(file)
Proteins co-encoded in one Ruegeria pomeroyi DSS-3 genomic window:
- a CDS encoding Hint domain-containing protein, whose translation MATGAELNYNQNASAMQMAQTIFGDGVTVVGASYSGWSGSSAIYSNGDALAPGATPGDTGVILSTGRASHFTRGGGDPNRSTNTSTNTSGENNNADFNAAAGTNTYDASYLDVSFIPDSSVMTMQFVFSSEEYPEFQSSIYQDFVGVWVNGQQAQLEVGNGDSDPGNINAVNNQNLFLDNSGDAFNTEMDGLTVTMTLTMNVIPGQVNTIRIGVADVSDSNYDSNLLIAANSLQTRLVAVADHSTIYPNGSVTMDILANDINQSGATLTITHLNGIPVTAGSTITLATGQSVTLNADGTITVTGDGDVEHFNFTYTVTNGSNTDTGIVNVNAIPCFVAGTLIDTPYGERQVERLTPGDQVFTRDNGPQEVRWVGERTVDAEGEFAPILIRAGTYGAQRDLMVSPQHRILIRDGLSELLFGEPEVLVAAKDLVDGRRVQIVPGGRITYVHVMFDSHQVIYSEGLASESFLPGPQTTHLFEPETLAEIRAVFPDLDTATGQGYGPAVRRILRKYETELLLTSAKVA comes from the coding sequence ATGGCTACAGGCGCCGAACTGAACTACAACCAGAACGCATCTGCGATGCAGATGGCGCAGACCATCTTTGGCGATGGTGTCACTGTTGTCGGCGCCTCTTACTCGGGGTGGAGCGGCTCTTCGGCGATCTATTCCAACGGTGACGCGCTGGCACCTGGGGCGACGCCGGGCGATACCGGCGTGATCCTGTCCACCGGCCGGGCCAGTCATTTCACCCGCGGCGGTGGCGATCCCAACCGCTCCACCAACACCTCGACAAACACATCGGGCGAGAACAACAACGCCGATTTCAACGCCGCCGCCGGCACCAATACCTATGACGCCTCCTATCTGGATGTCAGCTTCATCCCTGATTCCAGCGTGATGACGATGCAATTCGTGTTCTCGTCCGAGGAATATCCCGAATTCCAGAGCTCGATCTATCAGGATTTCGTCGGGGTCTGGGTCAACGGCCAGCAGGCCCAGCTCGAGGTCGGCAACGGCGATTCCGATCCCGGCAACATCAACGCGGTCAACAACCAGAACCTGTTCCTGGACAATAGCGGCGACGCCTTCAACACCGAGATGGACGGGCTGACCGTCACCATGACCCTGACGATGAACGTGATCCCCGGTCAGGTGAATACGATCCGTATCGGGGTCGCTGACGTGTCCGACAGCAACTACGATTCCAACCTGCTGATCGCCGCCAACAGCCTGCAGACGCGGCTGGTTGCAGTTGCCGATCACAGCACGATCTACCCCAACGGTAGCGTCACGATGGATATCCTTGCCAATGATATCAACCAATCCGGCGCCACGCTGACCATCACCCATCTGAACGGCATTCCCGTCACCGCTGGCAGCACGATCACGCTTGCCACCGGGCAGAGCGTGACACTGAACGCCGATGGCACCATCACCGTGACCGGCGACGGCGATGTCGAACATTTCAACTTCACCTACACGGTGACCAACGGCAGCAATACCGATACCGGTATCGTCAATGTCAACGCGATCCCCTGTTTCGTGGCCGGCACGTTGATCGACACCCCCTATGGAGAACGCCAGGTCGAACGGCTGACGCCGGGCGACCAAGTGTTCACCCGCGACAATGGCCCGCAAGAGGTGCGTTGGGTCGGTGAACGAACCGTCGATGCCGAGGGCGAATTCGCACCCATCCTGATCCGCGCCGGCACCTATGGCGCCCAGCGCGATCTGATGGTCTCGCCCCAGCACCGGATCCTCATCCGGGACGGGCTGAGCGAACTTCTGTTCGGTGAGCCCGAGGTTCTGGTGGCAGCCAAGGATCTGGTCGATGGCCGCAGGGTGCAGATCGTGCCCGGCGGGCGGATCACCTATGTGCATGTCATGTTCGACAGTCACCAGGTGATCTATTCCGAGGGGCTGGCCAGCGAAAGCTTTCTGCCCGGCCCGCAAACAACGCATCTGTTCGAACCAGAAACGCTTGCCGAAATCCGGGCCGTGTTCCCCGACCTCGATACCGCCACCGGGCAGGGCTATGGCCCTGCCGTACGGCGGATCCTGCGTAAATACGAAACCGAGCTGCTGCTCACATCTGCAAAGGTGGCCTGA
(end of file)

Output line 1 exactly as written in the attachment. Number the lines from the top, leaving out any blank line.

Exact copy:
Proteins co-encoded in one Ruegeria pomeroyi DSS-3 genomic window: